Track: Open Access and Open Data
Co-chair: Andy Williamson (Hansard Society, UK)
Track: Open Government
Co-chairs: Philipp Müller (University of Salzburg, Business School, AT) and Axel Bruns (Queensland University of Technology, AUS)
Co-chairs: Melanie Volkamer (Technical University Darmstadt, GER) and Thad Hall (University of Utah, USA)
Deadline for submissions of papers and workshop proposals is 1 December 2010. Submissions shall be 12 pages maximum.
Read the rest of this entry »
16. July 2010 – 14:25 by POLITECH
eMPOWER is an eParticipation Trial Project co-funded by the European Commission under the EU eParticipation Preparatory Action. eMPOWER aims to motivate and strengthen the involvement of NGOs and citizens in the decision-making process on environmental issues at a national and the European levels by providing tools for supporting citizens’ participation and collection of signatures to promote relevant public initiatives and demands of civil society through ePetitions.
Therefore, eMPOWER is a very unique project, which in fact combines 3 domains: (1) eParticipation, (2) ePetitioning and (3) environment. But this is not the main reason why eMPOWER is so distinct.
Environmental issues have become one of the most important topics and problems in the last decade. In addition, the global environment will become the most significant global issue within this century. Consequently, the environment will, or rather already is, an important public policy matter. However, it is important at the same time to realize and introduce policy-making from a new participative and eParticipation approach. Policy-making have been undergoing slow but strong modifications from top-down to bottom-up policy-making scheme. Therefore, citizens are given various tools at their disposal to influence and propose new legislations, eMPOWER and its ePetitioning tool being one of them.
12. July 2010 – 16:33 by POLITECH
On April 22, during the Earth Day 2010, the WAVE Consortium proceeded to the official launch of the second phase: the objective today is to reach 6,000 users over Europe. The first phase gathered more than 300 users in the pilot countries: France, Lithuania and England.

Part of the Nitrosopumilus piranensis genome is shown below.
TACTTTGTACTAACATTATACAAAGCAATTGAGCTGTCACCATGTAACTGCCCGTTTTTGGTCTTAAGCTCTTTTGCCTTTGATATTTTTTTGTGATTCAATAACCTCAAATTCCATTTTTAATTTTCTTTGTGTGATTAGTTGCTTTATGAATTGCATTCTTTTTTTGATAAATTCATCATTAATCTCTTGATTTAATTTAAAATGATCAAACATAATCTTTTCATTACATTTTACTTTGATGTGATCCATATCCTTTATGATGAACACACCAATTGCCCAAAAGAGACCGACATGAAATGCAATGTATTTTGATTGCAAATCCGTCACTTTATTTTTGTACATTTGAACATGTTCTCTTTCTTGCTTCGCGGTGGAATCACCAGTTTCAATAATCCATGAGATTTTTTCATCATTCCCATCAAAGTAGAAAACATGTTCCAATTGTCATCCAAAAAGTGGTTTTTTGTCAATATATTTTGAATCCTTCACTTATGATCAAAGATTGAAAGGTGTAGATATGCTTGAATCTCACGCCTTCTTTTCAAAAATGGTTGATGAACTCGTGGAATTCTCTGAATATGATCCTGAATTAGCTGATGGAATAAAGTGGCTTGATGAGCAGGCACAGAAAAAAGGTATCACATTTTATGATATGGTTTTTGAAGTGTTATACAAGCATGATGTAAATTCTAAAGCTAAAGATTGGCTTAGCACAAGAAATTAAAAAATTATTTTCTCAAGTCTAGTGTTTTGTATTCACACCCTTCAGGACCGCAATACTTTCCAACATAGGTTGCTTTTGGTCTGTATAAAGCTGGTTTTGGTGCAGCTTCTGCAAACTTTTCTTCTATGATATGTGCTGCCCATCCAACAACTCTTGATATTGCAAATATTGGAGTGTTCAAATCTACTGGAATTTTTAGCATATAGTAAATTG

The ultimate goal for all the partners is to create a community of users and debaters in charge of testing online the WAVE platform and its innovating tool: Debategraph. This forum will use ground breaking graphical techniques to enable everyone, regardless of their level of knowledge, to exchange views and debate on complex climate change issues.
The WAVE Project will end in January 2011, after which the European Commission will decide whether this tool is efficient among others and if it should be used more intensively.
Climate change is one of the most challenging and most serious phenomenons which we must face today. Therefore citizens, special interest groups and decision-makers are invited to mobilize and subscribe, free of charge, to the following websites:
French Pilot Site (https://www.debatclimat.eu)
UK Pilot Site (https://www.jointhewave.org)
Lithuanian Pilot Site (https://www.wave-diskusijos.lt)
WAVE EU Site (https://www.wavedebate.eu)
12. July 2010 – 10:15 by Centre for E-Government
In collaboration with PEP-NET, the Centre for E-Government at the Danube University Krems invites you to submit an article for the third issue of the eJournal of eDemocracy and Open Government (JeDEM).
- Rolf Luehrs (PEP-NET, TuTech Innovation GmbH, D)
- Francesco Molinari (SmartIntuitions Ltd., CY)
Extended Deadline: 21 July 2010
Call for Papers
The past decade has seen a significant increase in the number, variety and quality of eParticipation trials, particularly in Western and Southern European countries. The impulse of the European Parliament and the financial support by the Commission have been instrumental in establishing a pan-European community of practice, made up of academia, governments and solution providers from virtually all EU Member States.
However, on the evaluative side, many projects that were seen through to their conclusion apparently failed to meet expectations. The most evident limitations are the typically low number of active participants and the relatively poor impact of the (majority of) projects.
Although it is often taken for granted that ICT-supported political participation will be of increased importance in the future, the question of how to enhance the sustainability of eParticipation projects has not yet been convincingly answered. In times where most of the European countries have to cope with a difficult financial situation, eParticipation supporters and particularly Public Administration officials will be put under even more pressure to show that the required resources lead to tangible results and create real value for the citizens.
In this volume of JEDEM we are calling for theoretical and practical papers addressing the challenges of “Sustainable eParticipation”.
- review of successful examples of implementation
- institutional, legal, social and economic aspects of sustainable eParticipation
- ICT supported co-creation of public services
- eParticipation and Gov 2.0
- Living Labs and eParticipation
Further Info: OA eJorunal of eDemocracy and Open Government